Food prices in South Africa shot up significantly in December 2022, where a basket of goods cost 13.5% more than the year before.
This is according to the latest Household Affordability Index by the Pietermaritzburg Economic Justice & Dignity group (PMBEJD), which shows that food prices in South Africa continued to rise in December, putting households on the back foot for the start of 2023.
For December 2022, the group’s basket of nutritional foods came to R4,853.18, up by R17.21 (0.4%) from R4,835.96 in November 2022, and up R577.24 (13.5%) from R4,275.94 in December 2021.
Prices were also up over 10% from the start of the year, where the basket was recorded at R4,401.02 in January 2022.
The year-on-year increase outstrips headline inflation by quite a considerable margin, and even food inflation tracked by Stats SA. Headline inflation was recorded at 7.4% in November 2022, down marginally from 7.6% in October 2022.
Food and non-alcoholic beverages increased by 12.5% year on year, and were one of the key drivers keeping inflation elevated.
The majority of South African households can ill-afford these elevated prices, with the PMBEJD’s data showing that an estimated 30.4 million people in the country – more than half the population – are currently living below the upper-bound poverty line of R1,417 a month.
Shockingly, the group estimated that a quarter of the population, some 13.8 million people, are living below the food poverty line of R663 a month.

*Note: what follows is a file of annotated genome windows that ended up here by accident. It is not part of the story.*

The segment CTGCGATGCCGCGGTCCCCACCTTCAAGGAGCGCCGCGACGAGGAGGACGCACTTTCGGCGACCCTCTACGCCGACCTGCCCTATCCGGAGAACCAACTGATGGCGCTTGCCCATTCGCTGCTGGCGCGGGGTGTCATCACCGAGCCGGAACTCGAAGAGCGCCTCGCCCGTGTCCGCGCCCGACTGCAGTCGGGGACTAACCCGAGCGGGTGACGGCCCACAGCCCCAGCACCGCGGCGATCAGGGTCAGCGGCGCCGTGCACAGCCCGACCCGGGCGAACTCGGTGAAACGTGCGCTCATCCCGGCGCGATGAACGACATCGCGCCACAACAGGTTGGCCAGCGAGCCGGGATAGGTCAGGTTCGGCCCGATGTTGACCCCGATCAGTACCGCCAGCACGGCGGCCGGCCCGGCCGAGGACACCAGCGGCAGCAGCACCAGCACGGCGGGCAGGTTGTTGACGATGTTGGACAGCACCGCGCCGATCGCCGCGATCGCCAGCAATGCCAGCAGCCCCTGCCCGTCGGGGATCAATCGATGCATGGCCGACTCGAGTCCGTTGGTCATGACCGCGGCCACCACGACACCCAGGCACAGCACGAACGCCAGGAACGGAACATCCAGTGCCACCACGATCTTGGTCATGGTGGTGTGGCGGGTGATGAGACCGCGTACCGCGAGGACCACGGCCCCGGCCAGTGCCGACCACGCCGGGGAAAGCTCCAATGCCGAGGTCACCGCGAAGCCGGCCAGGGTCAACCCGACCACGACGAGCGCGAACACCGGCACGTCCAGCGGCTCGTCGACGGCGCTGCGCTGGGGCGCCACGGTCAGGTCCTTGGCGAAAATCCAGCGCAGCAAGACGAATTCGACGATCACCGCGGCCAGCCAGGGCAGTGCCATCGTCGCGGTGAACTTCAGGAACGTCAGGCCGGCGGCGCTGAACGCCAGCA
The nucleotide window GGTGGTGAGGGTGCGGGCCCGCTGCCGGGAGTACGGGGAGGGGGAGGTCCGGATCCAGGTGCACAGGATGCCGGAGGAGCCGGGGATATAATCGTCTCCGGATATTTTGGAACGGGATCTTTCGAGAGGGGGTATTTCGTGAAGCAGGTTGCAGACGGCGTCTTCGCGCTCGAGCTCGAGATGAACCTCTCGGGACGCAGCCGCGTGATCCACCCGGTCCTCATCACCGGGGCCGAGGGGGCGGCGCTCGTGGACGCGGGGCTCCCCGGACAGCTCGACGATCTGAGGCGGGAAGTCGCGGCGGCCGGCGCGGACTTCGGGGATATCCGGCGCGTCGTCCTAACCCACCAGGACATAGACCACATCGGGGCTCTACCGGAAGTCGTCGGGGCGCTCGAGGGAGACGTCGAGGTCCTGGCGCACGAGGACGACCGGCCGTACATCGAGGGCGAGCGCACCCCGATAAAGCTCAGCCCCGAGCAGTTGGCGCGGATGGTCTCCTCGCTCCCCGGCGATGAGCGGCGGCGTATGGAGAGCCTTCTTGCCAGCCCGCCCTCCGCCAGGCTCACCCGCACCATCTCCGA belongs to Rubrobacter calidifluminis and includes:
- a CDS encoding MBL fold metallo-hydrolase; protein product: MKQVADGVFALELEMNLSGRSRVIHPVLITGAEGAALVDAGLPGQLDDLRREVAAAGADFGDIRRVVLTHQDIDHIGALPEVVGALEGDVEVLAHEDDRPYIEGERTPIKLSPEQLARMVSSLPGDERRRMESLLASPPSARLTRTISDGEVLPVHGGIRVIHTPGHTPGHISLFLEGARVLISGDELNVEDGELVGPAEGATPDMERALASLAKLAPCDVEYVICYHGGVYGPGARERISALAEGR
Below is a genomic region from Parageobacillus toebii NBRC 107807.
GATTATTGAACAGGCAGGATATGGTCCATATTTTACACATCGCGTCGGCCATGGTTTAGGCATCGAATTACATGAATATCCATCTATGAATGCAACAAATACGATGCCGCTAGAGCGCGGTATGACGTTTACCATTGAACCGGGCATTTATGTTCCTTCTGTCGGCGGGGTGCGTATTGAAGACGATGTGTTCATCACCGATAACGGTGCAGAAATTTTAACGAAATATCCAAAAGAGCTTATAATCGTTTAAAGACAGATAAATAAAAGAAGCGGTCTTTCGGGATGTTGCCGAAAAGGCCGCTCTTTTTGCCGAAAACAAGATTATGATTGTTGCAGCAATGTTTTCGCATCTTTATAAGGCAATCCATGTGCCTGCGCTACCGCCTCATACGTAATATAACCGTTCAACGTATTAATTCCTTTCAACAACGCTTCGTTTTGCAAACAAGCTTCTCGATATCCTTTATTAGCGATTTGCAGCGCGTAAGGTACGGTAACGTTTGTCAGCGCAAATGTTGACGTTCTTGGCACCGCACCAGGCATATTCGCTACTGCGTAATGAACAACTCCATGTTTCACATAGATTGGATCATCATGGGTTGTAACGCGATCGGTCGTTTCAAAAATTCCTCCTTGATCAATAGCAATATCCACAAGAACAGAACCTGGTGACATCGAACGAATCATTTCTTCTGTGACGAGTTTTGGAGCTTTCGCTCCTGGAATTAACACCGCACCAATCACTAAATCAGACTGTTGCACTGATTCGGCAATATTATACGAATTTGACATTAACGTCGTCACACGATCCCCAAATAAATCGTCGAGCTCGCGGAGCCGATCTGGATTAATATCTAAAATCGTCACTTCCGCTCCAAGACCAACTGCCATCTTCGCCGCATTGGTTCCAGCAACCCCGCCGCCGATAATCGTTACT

The latest food inflation brief from the Bureau for Food and Agricultural Policy (BFAP) shows that food prices in South Africa remain at elevated levels and that consumers should expect higher prices in the first quarter of 2023 at the very least.
According to the BFAP, food inflation is likely to remain high in the first three months of 2023 as the full effects of persistently increasing commodity prices and weaker exchange rates filter through to retail markets.
“We expect that food inflation could peak in the first quarter of 2023, after which the higher base effects apparent from March will result in smaller inflationary effects during the rest of 2023,” it said.
The group said that two variables that should be monitored to gauge inflation rates during 2023 are global maize prices and the ZAR/USD exchange rate.
“In terms of the former, a reduction in prices based on a favourable Southern hemisphere crop could go a long way in curbing Bread and Cereal inflation during the first half of 2023, whilst this could also spill over into meat prices by the second half of the year,” the group said.
Regarding the ZAR/USD exchange rate, analysts note that the ZAR is undervalued and could strengthen to levels of R16.50 in the first quarter of 2023, which would be good news for food prices locally. The rand has enjoyed some relative strength in the opening days of the new year, but global markets remain volatile and could send the unit any which way.
The PMBEJD basket comprises 44 core food items most frequently purchased by lower-income households, who make up most households in the country.
In the basket, only two items showed a price drop between December 2021 and December 2022 – potatoes, which are now 5% cheaper, and curry powder, which is 1% cheaper.
Two items showed no or negligible change – sugar beans and butternut are the same price.
The other 40 items in the basket all saw a price jump, 25 of which were in the double digits. Notably, onions are almost double the price they were last year, having seen a 99% price increase.
Cake flour and cooking oil are also significantly more expensive, seeing 34% and 30% increases, respectively, over the last 12 months.
These are the food items that have seen the largest price increases year on year: